Lively, entertaining reviews of, and essays on, old and newer films and everything relating to them, written by professional author William Schoell.
Thursday, August 6, 2015
JUDY & LIZA & ROBERT & FREDDIE & DAVID & SUE & ME
Picture this: The wife of David Begelman, who is having an affair with Judy Garland, knocks on the door of the latter's hotel room, and the two women get into a screaming, hair-pulling, vicious scratch and claw cat-fight while the staff of the prestigious hotel try gingerly to tear them apart. Sounds good; sounds dishy? Did this really happen, or was it wildly exaggerated? Who knows? That's what most readers will be interested in -- the dirt and the hysteria -- and Phillips is only too anxious to deliver. I admit I'm caught in the middle when it comes to this book. On one hand I get a little tired of obsessive fans of any celebrity who get hysterical if an author says anything even the least bit naughty or remotely human about that celebrity. On the other hand, Judy and Liza does tend to seem like one more example of a writer picking apart a corpse. Like other writers before her -- John Carlyle of Under the Rainbow comes to mind -- the essentially unknown Phillips attaches herself to Garland because she knows a book written without her on the cover will sell very few copies.
Stevie Phillips worked for David Begelman and Freddie Fields at their agency, where she was first assigned the difficult task of tending to an often inebriated, drug-addicted Garland as she went on the tour that would eventually lead to her comeback. [The stuff Phillips gleefully digs up on Garland makes the Broadway show End of the Rainbow seem like an old-time Disney movie in comparison.] After she finally parted from Garland, Phillips became an agent for her daughter, Liza Minelli (Robert Redford, Al Pacino, and others soon followed -- for a time), and helped to build up her career until Minelli [Cabaret] ultimately betrayed her. Judy and Liza is in part a memoir of Phillips' "life" with Garland, in part a biography which shows how far she rose in the business despite being a woman. She freely admits that she was in it for herself, not for women in general, but her claim that she later embraced feminism may seem a little hollow what with her first independent producing project being The Best Little Whorehouse in Texas.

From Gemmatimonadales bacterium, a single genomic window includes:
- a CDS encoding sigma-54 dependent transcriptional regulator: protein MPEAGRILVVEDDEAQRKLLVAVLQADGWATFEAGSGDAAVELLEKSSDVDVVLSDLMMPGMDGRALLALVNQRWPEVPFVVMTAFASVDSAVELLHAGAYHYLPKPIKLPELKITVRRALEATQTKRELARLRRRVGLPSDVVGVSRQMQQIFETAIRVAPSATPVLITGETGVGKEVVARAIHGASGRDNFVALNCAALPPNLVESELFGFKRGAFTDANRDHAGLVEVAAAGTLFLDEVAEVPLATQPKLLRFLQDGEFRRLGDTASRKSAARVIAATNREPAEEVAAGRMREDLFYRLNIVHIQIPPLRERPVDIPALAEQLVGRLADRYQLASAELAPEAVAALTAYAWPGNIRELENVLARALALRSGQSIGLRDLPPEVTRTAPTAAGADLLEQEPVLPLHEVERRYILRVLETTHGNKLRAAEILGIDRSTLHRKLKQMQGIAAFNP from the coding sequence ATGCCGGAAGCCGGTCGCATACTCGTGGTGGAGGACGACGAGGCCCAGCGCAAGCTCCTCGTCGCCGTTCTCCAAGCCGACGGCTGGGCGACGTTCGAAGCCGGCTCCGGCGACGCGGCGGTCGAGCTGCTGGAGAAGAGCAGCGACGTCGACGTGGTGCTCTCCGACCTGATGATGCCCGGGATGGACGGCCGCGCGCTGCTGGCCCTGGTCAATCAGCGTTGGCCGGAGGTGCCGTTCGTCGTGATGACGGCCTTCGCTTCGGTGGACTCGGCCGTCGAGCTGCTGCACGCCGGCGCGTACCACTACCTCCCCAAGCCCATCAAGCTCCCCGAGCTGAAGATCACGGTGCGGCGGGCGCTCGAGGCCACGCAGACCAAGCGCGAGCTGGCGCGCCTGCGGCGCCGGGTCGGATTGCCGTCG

Although Phillips admits that Garland had a sense of humor, the author doesn't seem to see the humor in many of the situations she describes, incidents that Garland would probably have heartily chortled over herself. True, some of these situations were hardly amusing and were more pathetic than anything else. Phillips understandably lost patience with Garland's behavior and stayed with her as her lap dog out of blind ambition. Along the way Phillips bashes anyone who might have angered her while saying what wonderful friends they all were. Robert Redford went to another agency -- BAM! he has too many moles on his face. Super-agent Sue Mengers got more press than Phillips did -- BAM! Mengers was practically a fat cow. It's one thing for her to bash former boss, lover and crook David Begelman, but she's absolutely vile about the poor guy who closed down the real whorehouse in Texas that the play and movie were based upon -- apparently he ticked her off as well -- and seems to have it in for lesbians in general. First we're to believe that Garland made a crude pass at Phillips. That Garland may have been gay or bisexual is one thing; that she would have the poor taste to virtually try to molest the rather homely Phillips is something else. In the book's most hilarious and suspect scene, Phillips suggests that a whole bevy of voracious lesbians tried to have their way with her in a dressing room. Maybe this is Phillips' fantasy ...!
Which brings us to the book's credibility. It has already been mentioned by others that apparently Phillips has never been mentioned in any Garland biographies. Some of the anecdotes, such as the aforementioned cat-fight, seem exaggerated if not fabricated. There's probably enough true stuff in the book to make the rest seem plausible, and there's no secret that Garland was hardly the first or last star to be so difficult to deal with as to be nearly monstrous at times. While one can applaud Phillips' becoming successful in a male-dominated profession, she never comes off like a likable person. She admits dumping her first husband, whom she never loved, and marrying two more glamorous types who turned out to be stinkers (according to her); she is now alone in her dotage.
What Judy and Liza and Robert makes clear is that, as Phillips states, there really is no loyalty in Hollywood. While professing her love and admiration for Garland, she drags the woman out kicking and screaming on every other page, illustrating the worst aspects of Garland's character -- and the author's.
Verdict: Undeniably a good read, and well-written (much of this is quite well-done and entertaining), but it's mostly gossip, and even on that level is not a must-read. **1/2 out of four.